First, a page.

Singer/songwriter Teddy Robb has released his first official single, “Really Shouldn’t Drink Around You,” to radio. The song, penned by Shane McAnally, Josh Osborne and Trevor Rosen, is about the danger of falling for a friend, and Robb immediately loved the tune.
“Honestly, as soon as I heard the line ‘gin and platonic’ I’m like, ‘Oh, I know I love this,’” Robb says in an interview with Sounds Like Nashville. “I go back to one of the original reasons I started loving country, and why I still love country, is that the lyric and the storytelling of country music is just different than every other genre. ‘Really Shouldn’t Drink Around You’ is another one of those songs that tells a story.”
Robb fell in love with the story songs of country music during his teenage years outside Akron, Ohio. He spent most of his upbringing on the water with his dad or at his mom’s house playing in the woods. Robb was drawn to country music because the artists sang songs about the kind of life he lived. Songs like Kenny Chesney’s “Summertime” and Tim McGraw’s “Red Ragtop” were important to him, but everything changed when he heard George Strait’s “Troubadour.”
“It was one of the first times I’d ever had to pull my car over to the side of the road because I was just like, ‘What is this song trying to tell me?’” Robb says. “It was really a song that stopped me in my tracks.”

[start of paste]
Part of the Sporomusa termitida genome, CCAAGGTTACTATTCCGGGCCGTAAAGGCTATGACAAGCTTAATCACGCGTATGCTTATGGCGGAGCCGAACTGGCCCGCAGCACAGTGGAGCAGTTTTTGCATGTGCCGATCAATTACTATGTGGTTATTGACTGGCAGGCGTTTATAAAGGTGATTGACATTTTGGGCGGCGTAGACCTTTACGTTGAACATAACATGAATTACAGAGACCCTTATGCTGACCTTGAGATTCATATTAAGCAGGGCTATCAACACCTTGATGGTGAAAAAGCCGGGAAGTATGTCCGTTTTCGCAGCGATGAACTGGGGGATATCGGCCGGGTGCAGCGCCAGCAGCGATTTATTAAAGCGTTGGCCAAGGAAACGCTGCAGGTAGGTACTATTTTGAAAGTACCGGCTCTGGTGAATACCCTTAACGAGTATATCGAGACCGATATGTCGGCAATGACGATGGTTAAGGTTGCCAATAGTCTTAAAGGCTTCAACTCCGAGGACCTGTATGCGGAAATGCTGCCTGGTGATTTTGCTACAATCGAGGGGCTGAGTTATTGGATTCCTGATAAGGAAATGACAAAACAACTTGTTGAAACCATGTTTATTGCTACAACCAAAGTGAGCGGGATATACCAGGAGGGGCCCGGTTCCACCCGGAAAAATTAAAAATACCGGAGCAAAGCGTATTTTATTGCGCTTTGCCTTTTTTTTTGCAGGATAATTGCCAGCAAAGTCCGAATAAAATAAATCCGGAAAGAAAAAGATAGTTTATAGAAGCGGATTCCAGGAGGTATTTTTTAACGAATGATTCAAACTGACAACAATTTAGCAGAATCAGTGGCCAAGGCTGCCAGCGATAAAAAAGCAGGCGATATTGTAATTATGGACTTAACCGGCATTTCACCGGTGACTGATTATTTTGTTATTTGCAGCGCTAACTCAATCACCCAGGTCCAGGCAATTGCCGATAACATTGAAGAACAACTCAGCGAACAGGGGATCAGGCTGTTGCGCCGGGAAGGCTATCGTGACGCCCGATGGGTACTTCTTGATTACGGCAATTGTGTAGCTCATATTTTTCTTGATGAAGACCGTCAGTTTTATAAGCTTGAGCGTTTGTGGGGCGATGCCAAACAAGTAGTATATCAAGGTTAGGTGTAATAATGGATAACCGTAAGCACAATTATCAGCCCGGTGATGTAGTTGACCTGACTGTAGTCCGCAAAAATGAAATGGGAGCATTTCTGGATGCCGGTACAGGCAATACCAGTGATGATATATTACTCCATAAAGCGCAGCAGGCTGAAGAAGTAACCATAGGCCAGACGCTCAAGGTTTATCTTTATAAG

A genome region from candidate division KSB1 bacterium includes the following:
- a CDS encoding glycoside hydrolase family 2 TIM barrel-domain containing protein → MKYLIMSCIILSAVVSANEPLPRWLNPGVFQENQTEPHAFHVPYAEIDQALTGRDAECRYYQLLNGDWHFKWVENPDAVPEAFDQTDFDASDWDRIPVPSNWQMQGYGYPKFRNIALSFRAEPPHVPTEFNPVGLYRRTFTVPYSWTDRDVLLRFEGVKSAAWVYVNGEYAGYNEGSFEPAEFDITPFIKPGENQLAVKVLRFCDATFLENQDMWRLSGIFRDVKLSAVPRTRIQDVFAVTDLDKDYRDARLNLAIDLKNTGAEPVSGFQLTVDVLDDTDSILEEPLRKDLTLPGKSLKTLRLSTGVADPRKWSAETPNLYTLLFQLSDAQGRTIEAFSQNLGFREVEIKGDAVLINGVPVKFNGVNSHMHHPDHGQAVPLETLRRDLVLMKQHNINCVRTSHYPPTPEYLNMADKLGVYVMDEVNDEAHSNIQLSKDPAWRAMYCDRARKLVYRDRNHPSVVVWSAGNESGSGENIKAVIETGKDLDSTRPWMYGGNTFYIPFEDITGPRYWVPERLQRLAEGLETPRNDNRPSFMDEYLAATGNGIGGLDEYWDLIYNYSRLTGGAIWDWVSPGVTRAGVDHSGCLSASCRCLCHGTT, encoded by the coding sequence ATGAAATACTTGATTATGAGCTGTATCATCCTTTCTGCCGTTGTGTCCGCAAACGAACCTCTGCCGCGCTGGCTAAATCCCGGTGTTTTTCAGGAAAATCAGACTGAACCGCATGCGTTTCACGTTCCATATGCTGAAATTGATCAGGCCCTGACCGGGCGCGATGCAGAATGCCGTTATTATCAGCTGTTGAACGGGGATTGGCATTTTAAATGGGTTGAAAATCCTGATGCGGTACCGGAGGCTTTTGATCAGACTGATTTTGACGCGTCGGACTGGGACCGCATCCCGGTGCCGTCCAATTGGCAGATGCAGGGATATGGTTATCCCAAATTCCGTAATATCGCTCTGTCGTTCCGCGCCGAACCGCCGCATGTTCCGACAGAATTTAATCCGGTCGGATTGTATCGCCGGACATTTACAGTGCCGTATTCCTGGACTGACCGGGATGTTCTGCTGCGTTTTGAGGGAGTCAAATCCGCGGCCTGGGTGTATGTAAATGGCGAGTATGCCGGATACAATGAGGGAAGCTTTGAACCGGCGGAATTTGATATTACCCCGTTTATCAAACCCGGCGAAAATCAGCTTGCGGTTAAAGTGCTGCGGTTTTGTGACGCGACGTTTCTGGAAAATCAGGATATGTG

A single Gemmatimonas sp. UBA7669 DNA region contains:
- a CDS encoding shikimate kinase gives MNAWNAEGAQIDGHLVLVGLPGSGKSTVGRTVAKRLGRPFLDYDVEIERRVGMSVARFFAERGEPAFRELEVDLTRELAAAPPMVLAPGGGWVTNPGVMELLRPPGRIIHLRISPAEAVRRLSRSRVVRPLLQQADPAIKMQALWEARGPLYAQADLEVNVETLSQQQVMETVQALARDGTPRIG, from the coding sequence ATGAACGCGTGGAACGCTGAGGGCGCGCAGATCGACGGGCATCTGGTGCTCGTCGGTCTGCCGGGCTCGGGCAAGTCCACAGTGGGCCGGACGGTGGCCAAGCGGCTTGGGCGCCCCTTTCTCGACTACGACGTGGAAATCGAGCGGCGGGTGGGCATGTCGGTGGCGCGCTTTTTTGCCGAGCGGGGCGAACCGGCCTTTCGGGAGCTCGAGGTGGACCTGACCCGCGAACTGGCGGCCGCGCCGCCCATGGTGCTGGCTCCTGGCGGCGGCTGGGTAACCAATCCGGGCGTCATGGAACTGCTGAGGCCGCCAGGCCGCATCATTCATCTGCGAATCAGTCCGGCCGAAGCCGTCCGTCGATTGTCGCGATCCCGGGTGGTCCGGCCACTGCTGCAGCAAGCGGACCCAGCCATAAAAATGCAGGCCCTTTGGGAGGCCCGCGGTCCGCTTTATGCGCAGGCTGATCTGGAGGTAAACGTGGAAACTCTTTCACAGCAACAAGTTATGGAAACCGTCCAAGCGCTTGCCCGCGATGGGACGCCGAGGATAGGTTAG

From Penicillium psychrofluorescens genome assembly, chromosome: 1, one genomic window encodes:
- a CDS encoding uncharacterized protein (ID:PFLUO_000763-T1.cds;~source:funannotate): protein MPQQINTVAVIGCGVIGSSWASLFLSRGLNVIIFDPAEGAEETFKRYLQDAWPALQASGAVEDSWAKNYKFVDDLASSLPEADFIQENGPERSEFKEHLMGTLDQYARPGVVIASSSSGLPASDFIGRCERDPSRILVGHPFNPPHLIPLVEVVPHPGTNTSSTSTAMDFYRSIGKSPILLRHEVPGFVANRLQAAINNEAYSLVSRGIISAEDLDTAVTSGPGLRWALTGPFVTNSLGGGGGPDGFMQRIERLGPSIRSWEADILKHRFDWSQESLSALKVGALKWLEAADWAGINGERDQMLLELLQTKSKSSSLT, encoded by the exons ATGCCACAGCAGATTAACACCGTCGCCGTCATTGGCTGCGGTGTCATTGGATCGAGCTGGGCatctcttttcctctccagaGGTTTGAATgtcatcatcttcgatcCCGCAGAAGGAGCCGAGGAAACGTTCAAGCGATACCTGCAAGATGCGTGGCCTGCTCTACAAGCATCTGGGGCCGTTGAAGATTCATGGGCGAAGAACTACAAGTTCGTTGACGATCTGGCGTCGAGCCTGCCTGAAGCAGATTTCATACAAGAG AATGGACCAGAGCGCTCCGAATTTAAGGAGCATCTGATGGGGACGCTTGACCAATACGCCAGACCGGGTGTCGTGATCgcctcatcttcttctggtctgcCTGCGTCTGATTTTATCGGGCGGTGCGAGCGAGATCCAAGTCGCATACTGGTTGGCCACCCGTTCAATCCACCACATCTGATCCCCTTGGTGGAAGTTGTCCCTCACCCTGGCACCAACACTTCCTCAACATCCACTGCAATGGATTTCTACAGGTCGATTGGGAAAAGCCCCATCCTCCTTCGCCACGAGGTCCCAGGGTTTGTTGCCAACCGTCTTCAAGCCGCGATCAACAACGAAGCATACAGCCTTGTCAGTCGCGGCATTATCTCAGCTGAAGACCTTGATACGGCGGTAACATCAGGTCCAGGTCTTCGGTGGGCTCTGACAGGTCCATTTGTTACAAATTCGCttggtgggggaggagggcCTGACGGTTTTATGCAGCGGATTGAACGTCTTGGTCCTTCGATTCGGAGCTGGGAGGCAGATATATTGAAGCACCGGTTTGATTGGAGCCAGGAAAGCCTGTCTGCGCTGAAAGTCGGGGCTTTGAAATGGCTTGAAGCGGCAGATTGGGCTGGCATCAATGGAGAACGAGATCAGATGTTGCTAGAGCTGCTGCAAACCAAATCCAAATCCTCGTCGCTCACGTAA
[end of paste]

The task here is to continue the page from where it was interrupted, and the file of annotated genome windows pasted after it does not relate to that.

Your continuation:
In addition to enjoying the outdoors, Robb grew up playing sports, and even played football during his time at Kent State University. As a Business major, Robb was preparing for entrance into the 9-to-5 world, but it was during college that he found a second passion in life: music. He started seriously singing around age 21, and it wasn’t long before he made the spur-of-the-moment decision to take a leap and move to Nashville.
“I woke up one morning and it just kind of hit me that I needed to move to Nashville that day,” Robb says. “I just packed my bags up and called my parents, like, ‘Hey, I’m headed down to Nashville.’ I literally just moved down there, and the second day I was there I got hired to play music on broadway.”
Robb spent around five years honing his sound in Nashville and Colorado before signing his record deal with Monument Records. Now, he says having an official song released to radio “feels like a dream,” and it’s a dream that all started when he threw away his back-up plan.
“I think everything changed for me when I got rid of back-up plans, honestly,” he says. “I would advise, if someone wants to be an artist with all their heart, you’ve gotta get rid of the back-up plans. But of course there were doubts. I’d be lying if I said I didn’t have any doubts that I’d get a record deal. . . .There’s a lot of fear that goes into it, but you just gotta keep going. I really believed at the same time that I could do it.”
Fans can find Robb playing shows this summer and fall, including Dierks Bentley’s Seven Peaks Festival in Buena Vista, CO on Aug. 31.